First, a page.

‘Private’ meeting upsets some, council still approves Westchester PUD, 5-2

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The Westchester planned unit development encompasses approximately 309 acres and is capped at 340 houses. It was approved by council, 5-2, at the Jan. 8 meeting. (Submitted image)

The Westchester planned unit development encompasses approximately 309 acres and is capped at 340 houses. It was approved by council, 5-2, at the Jan. 8 meeting. (Submitted image)

Despite hearing of an unadvertised meeting between two council members, neighbors in Westfield’s southwest quadrant, builder Paul Rioux and others, the Westfield City Council approved the 309-acre Westchester planned unit development, 5-2.

Jon Dobosiewicz, a managing professional with Nelson and Frankenberger, presented updates on the Westchester PUD at the council’s Jan. 8 meeting.

Last minute changes included no single builder being able to build on more than 50 percent of the lots in one area, requiring a minimum of three builders per area in the PUD, and a requirement the predominant exterior of the building material on the front elevation be carried around to a percentage on the side of the home, a percentage to be determined by the builder.

Dobosiewicz said during his presentation finalizations were made the afternoon of Jan. 8, but the discussion originated in a meeting the previous weekend. The meeting was not advertised to the public.

When council member Joe Edwards learned of the meeting, of which he had not been invited to, he was immediately displeased with the way it was handled.

“This is not the way we want to do business,” he said. “It should be done in the light of day.”

Council president Jim Ake interjected and explained to Edwards that inviting residents into a discussion with developers was vital to working through problems in the proposal. Council vice president Chuck Lehman said he organized the meeting because he wanted people to have their questions answered.

“I reached out to be proactive to see if solutions were out there,” Lehman said. “If somebody wants to criticize me to do that, then you have at it, but we are out there listening, asking questions and responding to the public.”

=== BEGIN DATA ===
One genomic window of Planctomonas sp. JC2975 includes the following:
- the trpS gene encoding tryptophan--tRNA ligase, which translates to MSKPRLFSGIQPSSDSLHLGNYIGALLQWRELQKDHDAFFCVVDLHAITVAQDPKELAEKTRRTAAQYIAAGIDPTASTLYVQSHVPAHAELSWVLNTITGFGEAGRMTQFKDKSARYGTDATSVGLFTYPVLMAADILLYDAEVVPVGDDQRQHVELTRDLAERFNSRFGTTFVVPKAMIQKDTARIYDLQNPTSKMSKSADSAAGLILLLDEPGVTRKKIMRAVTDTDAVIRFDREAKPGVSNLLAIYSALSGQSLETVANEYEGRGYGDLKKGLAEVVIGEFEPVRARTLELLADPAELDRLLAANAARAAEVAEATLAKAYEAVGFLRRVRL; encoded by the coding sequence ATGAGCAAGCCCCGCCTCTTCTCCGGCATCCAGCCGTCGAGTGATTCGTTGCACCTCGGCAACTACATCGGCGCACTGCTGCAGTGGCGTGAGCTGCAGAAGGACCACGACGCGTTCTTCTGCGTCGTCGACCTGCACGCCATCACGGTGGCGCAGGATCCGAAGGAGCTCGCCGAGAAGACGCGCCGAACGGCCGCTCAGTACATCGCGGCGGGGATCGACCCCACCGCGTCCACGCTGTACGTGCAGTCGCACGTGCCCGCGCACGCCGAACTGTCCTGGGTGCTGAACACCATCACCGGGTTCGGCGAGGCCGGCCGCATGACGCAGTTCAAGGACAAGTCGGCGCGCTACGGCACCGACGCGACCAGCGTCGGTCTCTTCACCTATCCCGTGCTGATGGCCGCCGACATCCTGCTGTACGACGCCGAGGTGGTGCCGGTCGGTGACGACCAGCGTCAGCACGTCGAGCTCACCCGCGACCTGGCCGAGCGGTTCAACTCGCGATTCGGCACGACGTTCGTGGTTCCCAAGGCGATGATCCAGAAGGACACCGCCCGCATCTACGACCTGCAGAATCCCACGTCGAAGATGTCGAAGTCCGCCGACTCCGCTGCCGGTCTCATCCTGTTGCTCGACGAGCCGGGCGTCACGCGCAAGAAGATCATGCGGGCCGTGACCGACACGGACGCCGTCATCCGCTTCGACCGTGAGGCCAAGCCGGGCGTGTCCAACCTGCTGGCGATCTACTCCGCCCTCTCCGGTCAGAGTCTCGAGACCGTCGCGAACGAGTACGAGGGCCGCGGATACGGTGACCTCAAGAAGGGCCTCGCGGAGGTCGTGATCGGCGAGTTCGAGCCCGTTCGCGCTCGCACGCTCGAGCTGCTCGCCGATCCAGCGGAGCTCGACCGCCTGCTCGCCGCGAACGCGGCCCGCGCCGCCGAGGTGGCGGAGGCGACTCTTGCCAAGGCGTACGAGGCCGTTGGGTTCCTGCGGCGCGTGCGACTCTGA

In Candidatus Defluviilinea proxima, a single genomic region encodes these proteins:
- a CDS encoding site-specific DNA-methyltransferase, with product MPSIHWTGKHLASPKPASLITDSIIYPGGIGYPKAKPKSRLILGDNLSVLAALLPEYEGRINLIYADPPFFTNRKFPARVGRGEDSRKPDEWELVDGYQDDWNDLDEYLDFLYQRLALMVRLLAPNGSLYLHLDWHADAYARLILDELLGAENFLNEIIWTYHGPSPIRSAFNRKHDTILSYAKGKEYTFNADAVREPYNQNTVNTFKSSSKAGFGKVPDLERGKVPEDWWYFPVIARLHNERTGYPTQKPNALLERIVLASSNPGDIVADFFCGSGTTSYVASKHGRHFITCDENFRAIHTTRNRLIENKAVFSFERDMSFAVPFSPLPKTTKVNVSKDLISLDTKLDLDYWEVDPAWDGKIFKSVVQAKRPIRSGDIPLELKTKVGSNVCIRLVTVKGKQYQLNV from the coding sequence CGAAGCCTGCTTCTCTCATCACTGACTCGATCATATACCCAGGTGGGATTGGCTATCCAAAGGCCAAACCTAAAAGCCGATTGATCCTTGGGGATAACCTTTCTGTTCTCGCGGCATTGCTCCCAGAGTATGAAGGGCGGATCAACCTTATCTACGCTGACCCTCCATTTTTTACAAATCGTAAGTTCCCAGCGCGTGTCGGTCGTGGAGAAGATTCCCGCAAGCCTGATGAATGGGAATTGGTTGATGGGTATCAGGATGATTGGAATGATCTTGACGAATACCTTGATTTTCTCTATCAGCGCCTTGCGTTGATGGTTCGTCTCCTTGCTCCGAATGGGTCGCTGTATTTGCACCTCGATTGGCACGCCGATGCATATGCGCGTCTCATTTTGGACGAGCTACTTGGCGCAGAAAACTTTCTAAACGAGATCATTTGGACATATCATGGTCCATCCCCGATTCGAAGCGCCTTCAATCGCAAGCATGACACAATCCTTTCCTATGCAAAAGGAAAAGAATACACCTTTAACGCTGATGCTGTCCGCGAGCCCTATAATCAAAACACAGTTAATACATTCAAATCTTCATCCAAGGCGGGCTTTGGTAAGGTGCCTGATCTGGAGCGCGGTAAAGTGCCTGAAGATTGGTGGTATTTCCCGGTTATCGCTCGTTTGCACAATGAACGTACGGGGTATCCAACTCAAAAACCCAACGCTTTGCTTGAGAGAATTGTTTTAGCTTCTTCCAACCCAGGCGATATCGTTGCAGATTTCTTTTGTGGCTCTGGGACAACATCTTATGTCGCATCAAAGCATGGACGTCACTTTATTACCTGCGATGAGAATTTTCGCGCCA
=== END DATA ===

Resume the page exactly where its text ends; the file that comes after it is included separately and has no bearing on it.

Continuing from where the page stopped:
“This should not be a ‘let’s make a deal’ outside of the public view,” Edwards said. “That’s what public business is for. Pure and simple. You didn’t ask me what I thought about it.”

Council member Steve Hoover voted in favor of the proposal, and he seemed to have no issue with the weekend meeting.

“You can’t do everything in a public meeting, there are discussions outside of public to get a process, to get a product to point of getting a vote,” he said.

Council member Cindy Spoljaric agreed with Edwards in saying she wished she had more time to digest the new information before making a vote.

“I have to say I do agree with Joe, and while I appreciate council leadership taking action, getting new information when a vote is expected I don’t like that at all,” she said. “I like to digest and really think about this. That’s what bothers me is this eleventh hour stuff.”

Despite a 6-3 negative recommendation from the Advisory Plan Commission, the council approved the proposal, 5-2, with Edwards and Spoljaric voting against.

Ake released an official statement Jan. 9 regarding his decision on the meeting. The statement reads:
“At the request of a resident I assisted in convening a meeting with residents on Saturday morning Jan. 6, 2018. At this meeting, the developer, the township trustee, the Woodwind Golf Course representative, the Council representative for that district and a member of our APC were also in attendance. I coordinated this meeting as an At-Large Councilor to meet with constituents who had concerns about items that had previously been brought up in public meetings.
“After Saturday’s meeting, suggestions from concerned residents were put in writing for the developer to address. It was then up to the developer to respond to those concerns prior to Monday night’s Council meeting.
“This is the third developer to bring forth a proposal that was met with opposition in the last three years. If a decision was not made soon the Woodwind golf course would close taking away Westfield’s only public golf course. In order for a development to move ahead, I wanted to do what was best for the residents, which is why this meeting was so important.
“As an elected official it is my responsibility to assist with the growth of the community while taking into considerations the concerns of our citizens.”

For more, visit westfield.in.gov.

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